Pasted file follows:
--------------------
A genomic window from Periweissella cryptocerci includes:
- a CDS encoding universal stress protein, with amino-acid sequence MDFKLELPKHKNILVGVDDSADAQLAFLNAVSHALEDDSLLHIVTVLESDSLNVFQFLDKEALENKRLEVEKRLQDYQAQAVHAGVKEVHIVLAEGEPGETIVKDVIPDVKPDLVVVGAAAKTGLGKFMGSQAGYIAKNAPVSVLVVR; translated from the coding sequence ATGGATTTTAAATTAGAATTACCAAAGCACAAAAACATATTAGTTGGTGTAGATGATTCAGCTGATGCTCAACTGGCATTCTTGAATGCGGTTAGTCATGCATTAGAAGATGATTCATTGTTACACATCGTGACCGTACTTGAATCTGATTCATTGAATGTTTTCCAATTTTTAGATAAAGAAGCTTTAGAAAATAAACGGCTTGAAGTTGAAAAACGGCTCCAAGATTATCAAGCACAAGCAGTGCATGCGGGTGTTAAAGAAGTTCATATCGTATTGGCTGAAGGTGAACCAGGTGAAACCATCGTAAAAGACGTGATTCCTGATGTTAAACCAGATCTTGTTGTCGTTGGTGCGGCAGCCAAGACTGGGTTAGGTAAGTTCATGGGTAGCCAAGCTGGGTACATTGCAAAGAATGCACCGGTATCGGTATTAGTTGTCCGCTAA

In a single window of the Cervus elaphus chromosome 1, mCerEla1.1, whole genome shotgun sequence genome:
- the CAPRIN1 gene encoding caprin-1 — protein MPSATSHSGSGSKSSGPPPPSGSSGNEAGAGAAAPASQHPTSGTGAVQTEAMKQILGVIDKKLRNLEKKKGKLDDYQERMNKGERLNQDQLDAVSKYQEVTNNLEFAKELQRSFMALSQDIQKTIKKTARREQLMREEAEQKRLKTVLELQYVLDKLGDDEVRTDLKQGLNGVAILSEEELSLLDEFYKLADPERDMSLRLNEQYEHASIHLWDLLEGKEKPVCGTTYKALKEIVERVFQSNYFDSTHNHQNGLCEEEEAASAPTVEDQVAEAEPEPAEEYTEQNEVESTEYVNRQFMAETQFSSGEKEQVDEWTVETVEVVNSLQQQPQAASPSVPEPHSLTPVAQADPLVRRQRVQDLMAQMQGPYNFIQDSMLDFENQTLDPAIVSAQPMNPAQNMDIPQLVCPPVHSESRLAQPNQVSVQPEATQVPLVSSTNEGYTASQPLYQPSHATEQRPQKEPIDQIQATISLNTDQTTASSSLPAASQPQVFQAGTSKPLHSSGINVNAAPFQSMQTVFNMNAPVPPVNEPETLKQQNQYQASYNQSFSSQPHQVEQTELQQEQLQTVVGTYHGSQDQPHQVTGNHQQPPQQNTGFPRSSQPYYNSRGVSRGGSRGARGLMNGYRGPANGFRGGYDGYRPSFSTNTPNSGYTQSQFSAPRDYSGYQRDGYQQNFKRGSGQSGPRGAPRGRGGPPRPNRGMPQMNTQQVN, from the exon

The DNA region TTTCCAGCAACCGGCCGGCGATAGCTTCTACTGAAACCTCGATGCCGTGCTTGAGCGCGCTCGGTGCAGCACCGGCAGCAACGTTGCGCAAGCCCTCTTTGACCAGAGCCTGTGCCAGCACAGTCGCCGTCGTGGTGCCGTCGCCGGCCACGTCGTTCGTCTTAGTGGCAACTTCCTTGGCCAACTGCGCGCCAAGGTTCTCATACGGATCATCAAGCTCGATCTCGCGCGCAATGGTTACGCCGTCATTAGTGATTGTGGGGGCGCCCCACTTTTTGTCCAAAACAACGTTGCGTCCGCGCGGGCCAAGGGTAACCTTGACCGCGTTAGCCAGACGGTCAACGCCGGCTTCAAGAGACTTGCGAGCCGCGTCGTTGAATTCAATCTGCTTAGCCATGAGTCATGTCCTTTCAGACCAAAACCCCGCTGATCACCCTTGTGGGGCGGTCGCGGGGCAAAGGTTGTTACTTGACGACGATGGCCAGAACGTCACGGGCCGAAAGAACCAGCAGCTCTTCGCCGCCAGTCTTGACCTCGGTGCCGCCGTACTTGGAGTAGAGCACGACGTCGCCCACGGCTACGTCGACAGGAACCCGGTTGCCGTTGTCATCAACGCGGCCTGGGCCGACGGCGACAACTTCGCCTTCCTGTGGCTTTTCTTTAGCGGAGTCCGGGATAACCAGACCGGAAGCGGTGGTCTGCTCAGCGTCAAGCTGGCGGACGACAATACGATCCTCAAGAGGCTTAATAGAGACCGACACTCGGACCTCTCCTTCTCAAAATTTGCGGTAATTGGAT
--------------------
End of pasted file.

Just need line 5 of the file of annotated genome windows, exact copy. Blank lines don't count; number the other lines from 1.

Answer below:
The DNA region TTTCCAGCAACCGGCCGGCGATAGCTTCTACTGAAACCTCGATGCCGTGCTTGAGCGCGCTCGGTGCAGCACCGGCAGCAACGTTGCGCAAGCCCTCTTTGACCAGAGCCTGTGCCAGCACAGTCGCCGTCGTGGTGCCGTCGCCGGCCACGTCGTTCGTCTTAGTGGCAACTTCCTTGGCCAACTGCGCGCCAAGGTTCTCATACGGATCATCAAGCTCGATCTCGCGCGCAATGGTTACGCCGTCATTAGTGATTGTGGGGGCGCCCCACTTTTTGTCCAAAACAACGTTGCGTCCGCGCGGGCCAAGGGTAACCTTGACCGCGTTAGCCAGACGGTCAACGCCGGCTTCAAGAGACTTGCGAGCCGCGTCGTTGAATTCAATCTGCTTAGCCATGAGTCATGTCCTTTCAGACCAAAACCCCGCTGATCACCCTTGTGGGGCGGTCGCGGGGCAAAGGTTGTTACTTGACGACGATGGCCAGAACGTCACGGGCCGAAAGAACCAGCAGCTCTTCGCCGCCAGTCTTGACCTCGGTGCCGCCGTACTTGGAGTAGAGCACGACGTCGCCCACGGCTACGTCGACAGGAACCCGGTTGCCGTTGTCATCAACGCGGCCTGGGCCGACGGCGACAACTTCGCCTTCCTGTGGCTTTTCTTTAGCGGAGTCCGGGATAACCAGACCGGAAGCGGTGGTCTGCTCAGCGTCAAGCTGGCGGACGACAATACGATCCTCAAGAGGCTTAATAGAGACCGACACTCGGACCTCTCCTTCTCAAAATTTGCGGTAATTGGAT